The Connective Corridor has allocated $650,000 for permanent public art through this solicitation. These funds will be split among finalists, and the amount per project may vary depending on the scale of the work and site, and the nature of the proposal.  It is anticipated that individual awards will range from $50,000 to $75,000 per installation, however a larger award could be made for a significant proposal at a key site. The panel will also consider larger awards to an artist or design team for a series of installations that “connect” a number of sites thematically. Smaller proposals for modest projects will also be considered. Each award will be structured as a lump sum all-inclusive “design-build” contract for permanent art. Applicants should factor in all costs, including artist’s design fees (including travel), all materials, fabrication, and final installation (including necessary sub-contracted services). Artists are responsible for installation.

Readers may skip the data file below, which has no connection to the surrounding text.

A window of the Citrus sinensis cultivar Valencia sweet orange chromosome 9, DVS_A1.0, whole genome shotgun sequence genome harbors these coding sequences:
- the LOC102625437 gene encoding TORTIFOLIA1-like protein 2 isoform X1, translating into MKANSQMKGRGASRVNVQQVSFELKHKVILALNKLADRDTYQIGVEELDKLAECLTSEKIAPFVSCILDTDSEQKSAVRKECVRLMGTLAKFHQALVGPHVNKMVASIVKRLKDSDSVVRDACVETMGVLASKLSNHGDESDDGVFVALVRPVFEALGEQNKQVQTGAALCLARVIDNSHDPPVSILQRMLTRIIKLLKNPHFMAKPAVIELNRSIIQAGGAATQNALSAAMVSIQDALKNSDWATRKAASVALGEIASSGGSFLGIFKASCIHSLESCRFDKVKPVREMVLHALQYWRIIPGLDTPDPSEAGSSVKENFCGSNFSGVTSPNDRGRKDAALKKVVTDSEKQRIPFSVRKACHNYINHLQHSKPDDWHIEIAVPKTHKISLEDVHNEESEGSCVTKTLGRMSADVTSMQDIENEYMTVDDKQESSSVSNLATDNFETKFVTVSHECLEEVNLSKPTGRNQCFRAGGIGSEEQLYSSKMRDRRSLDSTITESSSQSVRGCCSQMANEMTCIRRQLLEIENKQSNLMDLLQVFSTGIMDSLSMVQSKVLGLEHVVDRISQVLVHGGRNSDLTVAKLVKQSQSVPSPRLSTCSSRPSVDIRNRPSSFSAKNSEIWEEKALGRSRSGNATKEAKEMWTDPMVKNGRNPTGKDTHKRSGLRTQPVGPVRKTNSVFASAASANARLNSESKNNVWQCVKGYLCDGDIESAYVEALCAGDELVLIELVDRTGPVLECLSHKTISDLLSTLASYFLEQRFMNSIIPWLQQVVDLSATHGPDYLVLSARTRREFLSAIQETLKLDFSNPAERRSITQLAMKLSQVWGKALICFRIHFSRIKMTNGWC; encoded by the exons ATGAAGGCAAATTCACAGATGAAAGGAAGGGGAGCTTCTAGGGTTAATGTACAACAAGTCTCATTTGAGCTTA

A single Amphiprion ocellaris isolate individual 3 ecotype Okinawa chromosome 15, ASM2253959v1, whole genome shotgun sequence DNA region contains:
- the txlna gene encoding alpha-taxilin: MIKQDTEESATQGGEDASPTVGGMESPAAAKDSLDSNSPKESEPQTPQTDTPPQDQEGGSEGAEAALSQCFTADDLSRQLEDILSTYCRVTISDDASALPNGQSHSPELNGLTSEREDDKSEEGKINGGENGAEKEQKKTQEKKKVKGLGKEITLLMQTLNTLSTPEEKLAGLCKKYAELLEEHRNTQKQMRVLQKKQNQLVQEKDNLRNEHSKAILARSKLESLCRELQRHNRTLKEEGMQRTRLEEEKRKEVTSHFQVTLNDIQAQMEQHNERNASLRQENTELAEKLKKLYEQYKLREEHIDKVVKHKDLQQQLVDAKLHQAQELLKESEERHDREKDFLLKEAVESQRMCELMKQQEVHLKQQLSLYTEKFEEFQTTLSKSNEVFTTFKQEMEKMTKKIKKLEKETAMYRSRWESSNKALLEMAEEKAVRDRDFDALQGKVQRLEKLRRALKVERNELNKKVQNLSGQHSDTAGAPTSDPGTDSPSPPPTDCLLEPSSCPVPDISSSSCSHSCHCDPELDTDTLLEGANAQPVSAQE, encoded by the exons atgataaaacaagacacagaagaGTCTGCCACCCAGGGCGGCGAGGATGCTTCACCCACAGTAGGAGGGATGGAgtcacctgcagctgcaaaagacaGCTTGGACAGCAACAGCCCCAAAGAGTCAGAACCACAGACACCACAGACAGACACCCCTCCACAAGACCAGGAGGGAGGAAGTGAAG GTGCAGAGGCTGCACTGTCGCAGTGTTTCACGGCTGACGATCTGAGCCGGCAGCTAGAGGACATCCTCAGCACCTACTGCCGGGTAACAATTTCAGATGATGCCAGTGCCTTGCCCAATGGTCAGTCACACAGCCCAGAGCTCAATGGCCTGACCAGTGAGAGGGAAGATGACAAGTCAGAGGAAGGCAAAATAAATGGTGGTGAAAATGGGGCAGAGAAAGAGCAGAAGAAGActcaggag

Long-term Conservation

Syracuse is a snowy city and projects will be exposed to extreme temperature differentials, moisture and varied weather conditions. Finalist's proposals should reflect highly durable, UV-resistant materials that lend themselves to long-term conservation and maintenance in four-seasons. Proposals on public property or in the public right-of-way will be reviewed by the City of Syracuse’s Department of Engineering and the Syracuse-Onondaga County Planning Agency for conformity with city regulations, as well as maintenance and durability (see the City’s handy on-line guide).  Artists submitting proposals on public property will need to work with the City of Syracuse’s Public Art Commission through the planning, review process, and approval process (see City’s handy on-link application).  The Syracuse University Office of Community Engagement and Economic Development (CEED) will assist artists that are selected through this process.

Section Process 

Jury panel and steering committee